Paul’s Letter to the Romans

First published Nov. 12, 2003, in the Chicago Free Press. This version has been slightly revised.

One of the Bible verses most frequently cited by conservative, anti-gay Christians occurs in the Letter to the Romans, generally attributed - except for its final verses - to the Apostle Paul, Romans 1:26-27:

(26) "For this reason, God gave them up to dishonorable passions. Their women exchanged natural relations for unnatural," (27) "and the men likewise gave up natural relations with women and were consumed with passion for one another, men committing shameless acts with men and receiving in their own persons the due penalty for their error." (Revised Standard Version)

First of all, it is important to notice that although Paul clearly refers to sexual acts between males, it is not clear at all that he is referring to lesbian behavior. Not only does Paul distinguish women from men, but just where the parallelism of the two verses would lead us to expect it he specifically avoids saying anything like "woman committing shameless acts with women." It is only in the case of men that Paul specifies homosexual sex as the "unnatural" behavior he objects to. So Paul may be thinking of some other behavior by women.

Be that as it may, the usual gay Christian interpretation of this passage is that Paul had little concept of a life-long homosexual orientation and so regarded homosexual acts as a deviation from a natural heterosexuality by people who were unusually lustful or wanton or rebellious. In that case Paul's argument would not apply homosexuality as we understand it today.

That may well be true. But, even if so, exactly what theological point Paul was trying to make about homosexual behavior is far from clear and, on closer examination, seems far different from what both gay and anti-gay Christians assume. But that point emerges only when the verses are seen in context of the whole section (or "pericope") where they appear: Romans 1:18-32.

In this insistent and repetitious passage dense with "therefores" and "becauses" that obscure a lack of real argument, Paul asserts that his God's eternal power and deity (singularity, omnipotence) were once perceptible through the "eye of reason" by all men in the things God created.

But despite this evidence for an invisible, transcendent God, people refused to honor and worship him and being "vain in their reasoning" invented pagan gods - "created things," "images resembling mortal man, or birds, or animals or reptiles." (Notice, in passing, the glancing allusion to deified emperors.)

In other words, Paul claims that knowledge of his God had been available and that people who refused to acknowledge him were led astray by their own thinking "and their misguided minds are plunged into darkness." Referring to the ancient Greek and Roman poets, priests and intellectuals, Paul says, "They boast of their wisdom, but they have made fools of themselves."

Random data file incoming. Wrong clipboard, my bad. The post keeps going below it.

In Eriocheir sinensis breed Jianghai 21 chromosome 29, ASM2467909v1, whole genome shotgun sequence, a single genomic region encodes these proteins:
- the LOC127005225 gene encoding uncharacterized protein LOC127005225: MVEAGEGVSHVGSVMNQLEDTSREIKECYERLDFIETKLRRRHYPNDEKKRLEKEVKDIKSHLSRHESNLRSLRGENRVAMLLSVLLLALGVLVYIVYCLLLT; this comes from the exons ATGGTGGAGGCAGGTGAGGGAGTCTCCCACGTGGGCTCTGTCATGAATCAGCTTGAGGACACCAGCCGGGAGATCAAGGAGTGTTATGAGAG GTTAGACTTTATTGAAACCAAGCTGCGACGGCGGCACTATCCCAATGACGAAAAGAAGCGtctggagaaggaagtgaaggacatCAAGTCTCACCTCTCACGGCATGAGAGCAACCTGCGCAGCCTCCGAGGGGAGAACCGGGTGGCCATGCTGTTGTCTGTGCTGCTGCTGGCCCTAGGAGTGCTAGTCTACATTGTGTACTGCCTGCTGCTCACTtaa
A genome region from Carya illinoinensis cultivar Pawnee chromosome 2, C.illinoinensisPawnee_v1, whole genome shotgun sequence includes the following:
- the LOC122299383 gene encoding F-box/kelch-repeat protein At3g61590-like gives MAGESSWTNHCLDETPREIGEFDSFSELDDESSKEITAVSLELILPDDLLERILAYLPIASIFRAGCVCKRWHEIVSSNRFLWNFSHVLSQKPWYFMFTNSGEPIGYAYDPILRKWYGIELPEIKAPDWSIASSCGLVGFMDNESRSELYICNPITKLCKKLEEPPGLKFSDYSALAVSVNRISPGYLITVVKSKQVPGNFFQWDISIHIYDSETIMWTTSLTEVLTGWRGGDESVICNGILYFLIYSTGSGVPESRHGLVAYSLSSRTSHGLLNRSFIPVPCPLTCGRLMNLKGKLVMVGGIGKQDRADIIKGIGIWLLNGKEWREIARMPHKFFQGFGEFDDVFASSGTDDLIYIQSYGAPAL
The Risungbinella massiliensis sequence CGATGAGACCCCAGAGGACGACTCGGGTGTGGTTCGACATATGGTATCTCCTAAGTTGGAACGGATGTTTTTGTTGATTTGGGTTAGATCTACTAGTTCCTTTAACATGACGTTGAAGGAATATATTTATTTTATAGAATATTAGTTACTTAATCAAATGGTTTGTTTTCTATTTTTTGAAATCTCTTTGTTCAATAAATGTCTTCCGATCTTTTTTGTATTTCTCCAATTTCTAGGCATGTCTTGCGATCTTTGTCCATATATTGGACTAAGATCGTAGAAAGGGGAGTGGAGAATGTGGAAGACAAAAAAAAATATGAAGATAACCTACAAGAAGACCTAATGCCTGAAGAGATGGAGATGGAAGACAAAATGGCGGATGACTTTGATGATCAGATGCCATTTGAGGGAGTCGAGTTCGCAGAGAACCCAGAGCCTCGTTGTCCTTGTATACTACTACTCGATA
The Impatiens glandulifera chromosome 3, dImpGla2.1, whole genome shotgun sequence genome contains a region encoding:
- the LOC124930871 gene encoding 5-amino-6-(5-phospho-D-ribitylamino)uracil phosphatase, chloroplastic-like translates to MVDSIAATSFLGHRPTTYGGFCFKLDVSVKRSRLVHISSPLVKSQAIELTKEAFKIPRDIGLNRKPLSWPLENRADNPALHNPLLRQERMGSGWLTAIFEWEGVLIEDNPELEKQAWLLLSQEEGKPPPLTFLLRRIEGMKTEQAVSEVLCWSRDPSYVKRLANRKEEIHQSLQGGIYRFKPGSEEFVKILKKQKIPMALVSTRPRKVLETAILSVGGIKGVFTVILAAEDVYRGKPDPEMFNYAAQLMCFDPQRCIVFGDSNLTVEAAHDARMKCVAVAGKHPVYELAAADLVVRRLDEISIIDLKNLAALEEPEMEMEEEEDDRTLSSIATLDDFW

And because they fail to acknowledge Paul's invisible God, nothing keeps them from depraved reason and wrong conduct. Here is Paul: "God gave them up in the lusts of their hearts to impurity, to the dishonoring of their bodies among themselves BECAUSE they have bartered away the true God for a false one ..." (Romans 1:24-25, emphasis added).

The word "because" is key. Paul is offering his explanation for homosexual desire and behavior - as well as a generic explanation for other things he regards as improper - including people who are "gossips, slanderers, insolent, haughty, haters of God, boastful, inventors of evil, disobedient to parents, foolish, faithless, heartless, ruthless," etc. (Romans 1:28-31)

So Paul's argument refers to cultures that rejected an earlier natural knowledge of God available by the eye of reason and turned to worship other, visible, pagan gods. And it is the worship of pagan gods that leads them to engage in these various types of conduct Paul deplores.

Put the other way around, Paul's claim is that homosexual desire and behavior are (are only?) the result of belief in pagan gods. And belief in pagan gods comes about when people reject the light of reason and place more confidence in their own theological imaginings.

But if that is so, then Paul's claim about the origin and significance of homosexual desire and conduct can hardly apply to people who did not reject an earlier belief in God and turn to pagan gods. Specifically, it hardly applies to homosexuals who are Christians or Christians who come to realize their homosexuality. Paul amateur theologico-psychologizing has no explanation for such a thing.

Furthermore, it is not clear in any case how a supposed primordial belief in or "perception" of a unitary, transcendent god could have provided anyone with a particular ethical code, much less any specific commands about sexual behavior. Paul was clearly aware of that difficulty because he struggled to fill the gap later by postulating that some pagans have the law "by nature," "written on their hearts" (Romans 2:14-15). But he is unable to explain - nor does he try to explain - how this happens or why some peoples do and others do not have it "by nature."

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